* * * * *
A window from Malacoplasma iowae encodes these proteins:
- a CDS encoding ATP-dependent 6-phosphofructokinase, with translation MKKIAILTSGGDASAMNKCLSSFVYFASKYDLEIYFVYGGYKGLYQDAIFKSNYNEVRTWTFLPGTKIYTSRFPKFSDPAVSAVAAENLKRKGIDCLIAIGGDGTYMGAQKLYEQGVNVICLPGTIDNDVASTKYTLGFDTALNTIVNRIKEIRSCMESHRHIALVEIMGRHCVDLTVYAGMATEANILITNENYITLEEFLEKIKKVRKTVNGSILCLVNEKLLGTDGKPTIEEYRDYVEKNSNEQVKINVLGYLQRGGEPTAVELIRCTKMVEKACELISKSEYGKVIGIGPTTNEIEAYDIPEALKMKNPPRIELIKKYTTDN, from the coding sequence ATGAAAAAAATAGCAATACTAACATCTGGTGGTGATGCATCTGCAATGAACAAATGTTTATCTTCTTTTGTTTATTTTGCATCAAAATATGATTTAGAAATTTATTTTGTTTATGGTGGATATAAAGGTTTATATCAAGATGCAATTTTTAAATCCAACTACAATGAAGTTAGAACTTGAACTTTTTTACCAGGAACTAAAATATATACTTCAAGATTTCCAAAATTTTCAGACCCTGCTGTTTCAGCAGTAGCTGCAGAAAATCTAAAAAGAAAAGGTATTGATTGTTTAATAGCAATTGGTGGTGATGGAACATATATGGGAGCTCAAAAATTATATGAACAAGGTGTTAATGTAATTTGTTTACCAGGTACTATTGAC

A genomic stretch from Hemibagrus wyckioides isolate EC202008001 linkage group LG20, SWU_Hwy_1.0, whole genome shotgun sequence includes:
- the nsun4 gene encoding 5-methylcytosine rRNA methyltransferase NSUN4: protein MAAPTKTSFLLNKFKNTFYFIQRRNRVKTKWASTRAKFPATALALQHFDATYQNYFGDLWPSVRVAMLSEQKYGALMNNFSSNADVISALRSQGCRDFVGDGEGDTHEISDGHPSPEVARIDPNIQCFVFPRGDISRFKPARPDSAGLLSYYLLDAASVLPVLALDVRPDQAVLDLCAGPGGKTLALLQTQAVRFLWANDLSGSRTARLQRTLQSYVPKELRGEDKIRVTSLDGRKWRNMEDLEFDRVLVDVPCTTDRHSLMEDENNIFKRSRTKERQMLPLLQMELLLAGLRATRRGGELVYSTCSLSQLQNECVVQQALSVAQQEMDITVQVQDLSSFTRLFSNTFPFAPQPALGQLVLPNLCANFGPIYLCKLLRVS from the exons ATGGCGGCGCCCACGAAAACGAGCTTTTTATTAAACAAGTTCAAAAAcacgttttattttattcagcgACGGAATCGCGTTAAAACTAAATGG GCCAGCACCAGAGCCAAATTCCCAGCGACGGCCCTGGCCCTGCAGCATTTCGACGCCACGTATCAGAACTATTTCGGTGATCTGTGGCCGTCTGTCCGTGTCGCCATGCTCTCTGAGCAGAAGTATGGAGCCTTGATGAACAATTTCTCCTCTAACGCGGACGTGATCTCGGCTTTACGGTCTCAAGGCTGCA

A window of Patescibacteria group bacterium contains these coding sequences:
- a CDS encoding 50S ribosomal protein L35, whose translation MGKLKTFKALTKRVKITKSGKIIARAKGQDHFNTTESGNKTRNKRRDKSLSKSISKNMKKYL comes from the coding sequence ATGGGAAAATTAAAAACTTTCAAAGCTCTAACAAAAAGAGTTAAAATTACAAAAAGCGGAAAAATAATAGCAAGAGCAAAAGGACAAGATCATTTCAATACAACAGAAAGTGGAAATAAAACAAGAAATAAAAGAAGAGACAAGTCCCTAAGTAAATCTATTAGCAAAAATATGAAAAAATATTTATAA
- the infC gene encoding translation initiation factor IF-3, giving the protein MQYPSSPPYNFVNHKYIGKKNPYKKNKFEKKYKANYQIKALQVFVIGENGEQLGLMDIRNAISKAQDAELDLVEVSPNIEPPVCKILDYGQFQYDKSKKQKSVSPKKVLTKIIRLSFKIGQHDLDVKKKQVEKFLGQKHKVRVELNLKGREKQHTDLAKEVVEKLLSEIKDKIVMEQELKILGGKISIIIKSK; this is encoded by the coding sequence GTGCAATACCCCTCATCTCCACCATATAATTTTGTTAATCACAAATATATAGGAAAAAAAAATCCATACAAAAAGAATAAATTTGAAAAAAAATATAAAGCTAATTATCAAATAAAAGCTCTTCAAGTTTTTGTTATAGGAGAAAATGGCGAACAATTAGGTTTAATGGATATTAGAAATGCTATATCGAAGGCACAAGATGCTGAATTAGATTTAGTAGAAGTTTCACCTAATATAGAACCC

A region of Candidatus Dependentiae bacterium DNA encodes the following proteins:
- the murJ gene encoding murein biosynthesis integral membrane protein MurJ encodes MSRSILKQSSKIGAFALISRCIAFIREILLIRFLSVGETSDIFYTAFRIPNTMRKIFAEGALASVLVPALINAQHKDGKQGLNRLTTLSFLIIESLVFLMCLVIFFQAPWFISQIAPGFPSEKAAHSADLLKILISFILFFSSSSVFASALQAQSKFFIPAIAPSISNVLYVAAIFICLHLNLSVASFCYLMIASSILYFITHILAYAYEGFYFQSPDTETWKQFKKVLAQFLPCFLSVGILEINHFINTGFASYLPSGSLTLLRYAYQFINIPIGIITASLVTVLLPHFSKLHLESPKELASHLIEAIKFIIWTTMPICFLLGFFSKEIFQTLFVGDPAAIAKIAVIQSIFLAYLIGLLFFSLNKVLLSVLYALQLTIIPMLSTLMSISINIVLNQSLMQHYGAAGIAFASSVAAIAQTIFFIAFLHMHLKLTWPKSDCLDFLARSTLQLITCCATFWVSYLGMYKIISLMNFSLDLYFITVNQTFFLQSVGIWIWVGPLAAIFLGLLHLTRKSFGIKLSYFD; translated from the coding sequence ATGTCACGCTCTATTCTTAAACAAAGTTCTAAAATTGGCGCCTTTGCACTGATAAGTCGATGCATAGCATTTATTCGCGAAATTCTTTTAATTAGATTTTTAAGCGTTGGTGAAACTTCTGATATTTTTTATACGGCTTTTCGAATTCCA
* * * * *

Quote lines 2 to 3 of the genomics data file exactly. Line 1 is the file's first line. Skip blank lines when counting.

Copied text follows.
- a CDS encoding ATP-dependent 6-phosphofructokinase, with translation MKKIAILTSGGDASAMNKCLSSFVYFASKYDLEIYFVYGGYKGLYQDAIFKSNYNEVRTWTFLPGTKIYTSRFPKFSDPAVSAVAAENLKRKGIDCLIAIGGDGTYMGAQKLYEQGVNVICLPGTIDNDVASTKYTLGFDTALNTIVNRIKEIRSCMESHRHIALVEIMGRHCVDLTVYAGMATEANILITNENYITLEEFLEKIKKVRKTVNGSILCLVNEKLLGTDGKPTIEEYRDYVEKNSNEQVKINVLGYLQRGGEPTAVELIRCTKMVEKACELISKSEYGKVIGIGPTTNEIEAYDIPEALKMKNPPRIELIKKYTTDN, from the coding sequence ATGAAAAAAATAGCAATACTAACATCTGGTGGTGATGCATCTGCAATGAACAAATGTTTATCTTCTTTTGTTTATTTTGCATCAAAATATGATTTAGAAATTTATTTTGTTTATGGTGGATATAAAGGTTTATATCAAGATGCAATTTTTAAATCCAACTACAATGAAGTTAGAACTTGAACTTTTTTACCAGGAACTAAAATATATACTTCAAGATTTCCAAAATTTTCAGACCCTGCTGTTTCAGCAGTAGCTGCAGAAAATCTAAAAAGAAAAGGTATTGATTGTTTAATAGCAATTGGTGGTGATGGAACATATATGGGAGCTCAAAAATTATATGAACAAGGTGTTAATGTAATTTGTTTACCAGGTACTATTGAC

A genomic stretch from Hemibagrus wyckioides isolate EC202008001 linkage group LG20, SWU_Hwy_1.0, whole genome shotgun sequence includes: